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Sharing risk on loans

February 20, 2015

A belated realisation on my part…

the changes to accounting and budgeting for student loans were introduced retrospectively. BIS’s budgets and accounts for 2013/14 utilised them even though they were only published in the 2014/15 guidance.

From p.89 of BIS’s financial statement for 2013/14:

There were increased AME costs this year arising from increased student loan outlays and impairments as the higher value post-2012 reform loans are incurred (£9,047 million compared with £7,133 million in the previous year), and the introduction of a new HE budget risk-sharing arrangement with HM Treasury that spreads additional costs over 30 years for BIS.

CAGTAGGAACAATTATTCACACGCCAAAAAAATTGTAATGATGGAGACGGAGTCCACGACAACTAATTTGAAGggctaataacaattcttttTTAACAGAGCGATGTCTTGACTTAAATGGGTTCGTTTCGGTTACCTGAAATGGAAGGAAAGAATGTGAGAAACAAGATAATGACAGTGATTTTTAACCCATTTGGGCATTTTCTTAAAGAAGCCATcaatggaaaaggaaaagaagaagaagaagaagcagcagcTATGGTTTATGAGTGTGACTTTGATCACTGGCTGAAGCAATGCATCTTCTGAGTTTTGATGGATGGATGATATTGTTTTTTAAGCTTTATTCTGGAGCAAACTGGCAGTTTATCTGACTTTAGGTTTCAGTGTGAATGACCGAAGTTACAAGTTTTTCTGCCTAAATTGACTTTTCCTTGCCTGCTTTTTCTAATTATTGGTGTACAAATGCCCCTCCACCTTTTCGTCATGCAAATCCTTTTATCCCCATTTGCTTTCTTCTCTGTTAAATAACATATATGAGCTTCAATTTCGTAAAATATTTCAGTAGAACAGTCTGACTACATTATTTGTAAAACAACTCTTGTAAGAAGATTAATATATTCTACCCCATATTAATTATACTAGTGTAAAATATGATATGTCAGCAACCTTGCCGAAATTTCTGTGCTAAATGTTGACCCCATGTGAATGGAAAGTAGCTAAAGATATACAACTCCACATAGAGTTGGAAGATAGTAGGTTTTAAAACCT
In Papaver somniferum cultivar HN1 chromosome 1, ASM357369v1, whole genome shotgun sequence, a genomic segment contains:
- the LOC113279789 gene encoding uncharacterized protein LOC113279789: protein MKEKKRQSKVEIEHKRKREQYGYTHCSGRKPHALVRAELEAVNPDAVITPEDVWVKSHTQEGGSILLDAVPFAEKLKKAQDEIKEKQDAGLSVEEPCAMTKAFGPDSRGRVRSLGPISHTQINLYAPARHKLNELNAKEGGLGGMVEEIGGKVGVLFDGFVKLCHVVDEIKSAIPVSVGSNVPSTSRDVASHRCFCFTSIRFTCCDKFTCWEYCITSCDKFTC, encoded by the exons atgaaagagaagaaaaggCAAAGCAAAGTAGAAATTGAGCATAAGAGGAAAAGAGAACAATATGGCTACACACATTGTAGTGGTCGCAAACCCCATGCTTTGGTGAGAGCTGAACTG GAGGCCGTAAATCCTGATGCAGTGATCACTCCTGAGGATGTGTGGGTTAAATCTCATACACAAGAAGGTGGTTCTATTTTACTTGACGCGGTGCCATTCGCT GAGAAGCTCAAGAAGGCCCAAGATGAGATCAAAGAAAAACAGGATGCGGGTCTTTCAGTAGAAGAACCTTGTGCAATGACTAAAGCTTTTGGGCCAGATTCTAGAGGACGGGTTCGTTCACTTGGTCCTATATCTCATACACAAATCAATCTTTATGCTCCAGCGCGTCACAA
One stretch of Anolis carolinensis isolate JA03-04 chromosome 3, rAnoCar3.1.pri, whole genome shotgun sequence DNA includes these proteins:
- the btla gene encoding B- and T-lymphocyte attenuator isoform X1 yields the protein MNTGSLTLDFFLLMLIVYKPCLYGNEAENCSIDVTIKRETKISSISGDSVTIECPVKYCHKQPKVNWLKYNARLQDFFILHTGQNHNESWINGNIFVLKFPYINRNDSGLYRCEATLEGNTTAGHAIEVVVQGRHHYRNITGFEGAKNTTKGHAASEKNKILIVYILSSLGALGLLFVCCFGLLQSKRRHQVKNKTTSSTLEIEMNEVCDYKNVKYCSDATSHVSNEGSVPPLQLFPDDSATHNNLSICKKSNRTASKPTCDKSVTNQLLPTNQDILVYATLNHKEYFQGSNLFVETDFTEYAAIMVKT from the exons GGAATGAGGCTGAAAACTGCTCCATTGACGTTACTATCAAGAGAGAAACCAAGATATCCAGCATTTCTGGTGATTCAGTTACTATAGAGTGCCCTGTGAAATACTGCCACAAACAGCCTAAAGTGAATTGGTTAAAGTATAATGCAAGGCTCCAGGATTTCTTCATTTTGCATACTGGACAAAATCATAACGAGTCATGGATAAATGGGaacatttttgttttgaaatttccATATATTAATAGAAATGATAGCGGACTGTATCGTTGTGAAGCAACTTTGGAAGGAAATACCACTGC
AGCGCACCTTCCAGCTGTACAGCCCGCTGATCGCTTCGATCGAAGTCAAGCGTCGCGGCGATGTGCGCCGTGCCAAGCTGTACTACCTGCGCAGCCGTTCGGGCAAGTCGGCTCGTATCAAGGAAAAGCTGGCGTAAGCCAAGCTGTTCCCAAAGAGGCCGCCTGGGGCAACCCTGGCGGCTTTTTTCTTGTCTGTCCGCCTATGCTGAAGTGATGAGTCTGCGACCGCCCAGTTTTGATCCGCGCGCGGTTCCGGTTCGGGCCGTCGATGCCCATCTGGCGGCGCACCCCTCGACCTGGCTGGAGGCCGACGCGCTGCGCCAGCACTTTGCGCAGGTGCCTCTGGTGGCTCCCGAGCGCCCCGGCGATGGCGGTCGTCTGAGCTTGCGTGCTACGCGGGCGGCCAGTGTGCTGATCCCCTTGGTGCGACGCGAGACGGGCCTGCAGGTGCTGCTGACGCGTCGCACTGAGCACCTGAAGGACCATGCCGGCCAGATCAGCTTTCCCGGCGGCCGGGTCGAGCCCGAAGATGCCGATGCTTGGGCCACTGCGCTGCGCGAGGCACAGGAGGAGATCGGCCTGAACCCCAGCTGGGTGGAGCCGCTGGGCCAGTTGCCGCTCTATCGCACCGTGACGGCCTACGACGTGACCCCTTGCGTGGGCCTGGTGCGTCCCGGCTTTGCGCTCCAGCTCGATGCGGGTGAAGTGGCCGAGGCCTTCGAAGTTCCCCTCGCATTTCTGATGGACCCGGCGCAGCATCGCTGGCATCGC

‘Risk-sharing’ refers to a measure to manage the volatility of estimates of graduate loan repayments. The Treasury has set a ‘target impairment’ for loans of 36% and any excess ‘RAB charge’ over that relating to variations in forecasts is covered by a new provision. Official RAB is currently 45%. With roughly £9bn of loans issued last year, a variance of 9 percentage points would equate to about £0.81bn.

Last year (2013/14), £0.8billion was placed into the relevant ‘resource AME’ account – this will be charged back to BIS over the next thirty years and will come out of normal departmental expenditure allocations. That is, BIS has to find savings of roughly £26-27m each year for the next 30 years to ‘clear’ that resource AME allocation.

For 2014/15, BIS has permission to add up to a further £1.98bn to that same allocation as a ‘management charge’. It if were fully used, and this may not happen, then a further £66m would need to found from elsewhere annually. (For comparison, in 2013/14 BIS could have utilised up to £1.2bn, but only £0.8bn was needed.)


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